Constantine Emperor Roman bust
Flavius Valerius Constantinus
* on 27 February between 272 and 285 in Naissus, Moesia prima, d. 22 may 337 in Anchyrona, a suburb of Nicomedia.
Rome at the time of Emperor Constantine
In the 3rd century AD, the Roman Empire had fallen into an enormous crisis. From all sides, hostile nations threatened the borders and inside there were repeatedly riots that mostly ended bloody and always brought forth a newly proclaimed soldier emperor. During this time, the Emperor based his entire power on his army, the family relation and descent rapidly lost importance and so there was inevitably unstable leadership. In this environment Emperor Diocletian brought in some significant reforms, from which emerged a new form of domination, the so-called Tetrarchy. As the empire was predominantly Latin in the West and Greek in the East, he devised two Augusti for each part and two Caesar to help those. The idea was that the Caesars would succeed the Augustus once one died.
- Height of the bust 14cm
- Cast hardened Alabaster plaster
Constantine the Great
In these troubled times, the later emperor Constantine was born in the last decades of the 3rd century AD at York. Since the year 306 AD, he took an active part in the Government of the Empire - and shaped the future of his people as never before another. In the battle at the Milvic bridge in 312 AD, he defeated his co-Emperor Maxentius and claimed that he had a divine Christian revelation. And he actively moved from a Roman world of Gods to the new God of Christianity. Whether Emperor Constantine already may or may not have felt attracted to the Christian religion before the battle, it is clear that his move towards Christianity went hand in hand with him establishing his own autocracy 324 AD.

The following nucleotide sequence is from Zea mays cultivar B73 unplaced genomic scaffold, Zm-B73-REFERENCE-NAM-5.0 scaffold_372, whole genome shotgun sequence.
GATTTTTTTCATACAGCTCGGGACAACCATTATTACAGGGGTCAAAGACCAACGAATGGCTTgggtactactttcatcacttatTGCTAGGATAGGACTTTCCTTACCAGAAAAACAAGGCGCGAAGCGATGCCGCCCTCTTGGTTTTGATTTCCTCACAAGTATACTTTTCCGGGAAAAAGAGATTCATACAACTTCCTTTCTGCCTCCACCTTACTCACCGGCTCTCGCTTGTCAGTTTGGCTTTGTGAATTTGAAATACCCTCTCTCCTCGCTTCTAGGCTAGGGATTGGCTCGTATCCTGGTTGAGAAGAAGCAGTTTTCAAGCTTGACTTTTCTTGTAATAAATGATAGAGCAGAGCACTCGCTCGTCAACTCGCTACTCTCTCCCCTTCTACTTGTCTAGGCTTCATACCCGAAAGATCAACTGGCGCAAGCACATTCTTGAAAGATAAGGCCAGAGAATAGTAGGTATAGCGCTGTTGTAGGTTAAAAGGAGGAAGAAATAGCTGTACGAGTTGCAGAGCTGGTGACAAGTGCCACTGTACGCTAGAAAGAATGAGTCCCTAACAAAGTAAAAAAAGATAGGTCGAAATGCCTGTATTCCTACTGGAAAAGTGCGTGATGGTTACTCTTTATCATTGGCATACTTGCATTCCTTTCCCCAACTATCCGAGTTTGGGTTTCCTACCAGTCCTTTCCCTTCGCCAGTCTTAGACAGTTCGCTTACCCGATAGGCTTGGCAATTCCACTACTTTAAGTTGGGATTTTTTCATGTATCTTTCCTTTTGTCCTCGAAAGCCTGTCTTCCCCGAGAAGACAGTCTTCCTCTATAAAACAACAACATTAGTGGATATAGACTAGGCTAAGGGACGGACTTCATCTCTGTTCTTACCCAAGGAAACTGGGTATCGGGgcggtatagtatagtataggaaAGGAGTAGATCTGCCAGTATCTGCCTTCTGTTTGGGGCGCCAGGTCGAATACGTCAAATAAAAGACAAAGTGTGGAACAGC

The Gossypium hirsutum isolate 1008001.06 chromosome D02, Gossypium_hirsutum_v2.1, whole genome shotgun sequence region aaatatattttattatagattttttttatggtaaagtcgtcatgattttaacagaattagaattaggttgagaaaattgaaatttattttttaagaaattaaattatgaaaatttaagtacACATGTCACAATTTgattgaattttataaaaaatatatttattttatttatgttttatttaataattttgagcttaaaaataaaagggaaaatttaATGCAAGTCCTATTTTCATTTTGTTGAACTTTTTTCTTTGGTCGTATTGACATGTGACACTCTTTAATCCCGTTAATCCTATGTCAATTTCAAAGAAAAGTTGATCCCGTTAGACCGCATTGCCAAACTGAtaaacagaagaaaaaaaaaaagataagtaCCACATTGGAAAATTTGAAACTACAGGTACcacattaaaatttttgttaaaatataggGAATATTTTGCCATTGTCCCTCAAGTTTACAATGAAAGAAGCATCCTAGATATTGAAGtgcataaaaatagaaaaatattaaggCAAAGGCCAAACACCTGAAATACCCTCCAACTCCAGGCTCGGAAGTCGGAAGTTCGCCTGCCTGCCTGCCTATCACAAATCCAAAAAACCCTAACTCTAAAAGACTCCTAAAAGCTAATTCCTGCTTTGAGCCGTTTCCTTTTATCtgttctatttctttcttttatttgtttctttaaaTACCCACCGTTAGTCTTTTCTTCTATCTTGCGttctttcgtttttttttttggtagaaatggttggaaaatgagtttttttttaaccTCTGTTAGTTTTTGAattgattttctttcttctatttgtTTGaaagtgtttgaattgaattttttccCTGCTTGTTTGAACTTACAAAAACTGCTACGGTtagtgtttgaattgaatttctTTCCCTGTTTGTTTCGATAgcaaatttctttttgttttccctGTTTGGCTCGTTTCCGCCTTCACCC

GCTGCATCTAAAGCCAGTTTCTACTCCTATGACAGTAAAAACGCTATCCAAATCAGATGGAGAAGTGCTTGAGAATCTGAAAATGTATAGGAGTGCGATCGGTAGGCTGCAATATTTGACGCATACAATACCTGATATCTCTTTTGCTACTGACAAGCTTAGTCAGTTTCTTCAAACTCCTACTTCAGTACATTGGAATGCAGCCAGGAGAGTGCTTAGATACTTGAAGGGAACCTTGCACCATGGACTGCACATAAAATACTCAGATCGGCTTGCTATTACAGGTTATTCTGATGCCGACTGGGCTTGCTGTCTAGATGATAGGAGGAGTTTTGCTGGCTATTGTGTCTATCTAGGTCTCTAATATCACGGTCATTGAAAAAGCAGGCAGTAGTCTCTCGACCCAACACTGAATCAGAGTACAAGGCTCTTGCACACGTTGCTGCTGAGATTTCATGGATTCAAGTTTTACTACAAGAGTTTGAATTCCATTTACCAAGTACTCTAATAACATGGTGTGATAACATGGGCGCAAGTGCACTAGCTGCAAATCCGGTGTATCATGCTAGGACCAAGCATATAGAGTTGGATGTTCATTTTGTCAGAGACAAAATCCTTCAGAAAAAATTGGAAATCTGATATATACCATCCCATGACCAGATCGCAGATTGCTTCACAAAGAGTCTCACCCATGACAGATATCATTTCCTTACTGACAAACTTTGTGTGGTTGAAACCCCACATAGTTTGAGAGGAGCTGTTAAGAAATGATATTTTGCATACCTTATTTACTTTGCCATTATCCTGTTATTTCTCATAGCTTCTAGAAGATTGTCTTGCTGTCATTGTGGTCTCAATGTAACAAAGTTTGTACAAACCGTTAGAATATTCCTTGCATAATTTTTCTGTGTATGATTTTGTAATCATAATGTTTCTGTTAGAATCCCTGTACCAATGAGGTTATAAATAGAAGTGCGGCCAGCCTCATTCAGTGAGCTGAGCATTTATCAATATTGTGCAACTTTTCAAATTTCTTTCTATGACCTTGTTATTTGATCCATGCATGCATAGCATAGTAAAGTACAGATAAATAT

Replica of the portraits of Emperor Constantine
When you visit the Capitoline museums in Rome, you will admire the original portrait of Emperor Constantine from which our replica is made. In the small courtyard, which forms the entrance to the museums, the huge head of the most famous monumental statue of the entire Roman Empire welcomes the visitor. Hardly a visitor will manage to avert his eyes quickly from this impressive masterpiece of late antique sculpture. But no photo can capture the unique charisma of Emperor Constantine.
Emperor Constantine’s bust
The replica of the monumental portrait of Emperor Constantine is much handier to see at home: the 14 cm high hardened Alabaster marble head fits perfectly on any desk.
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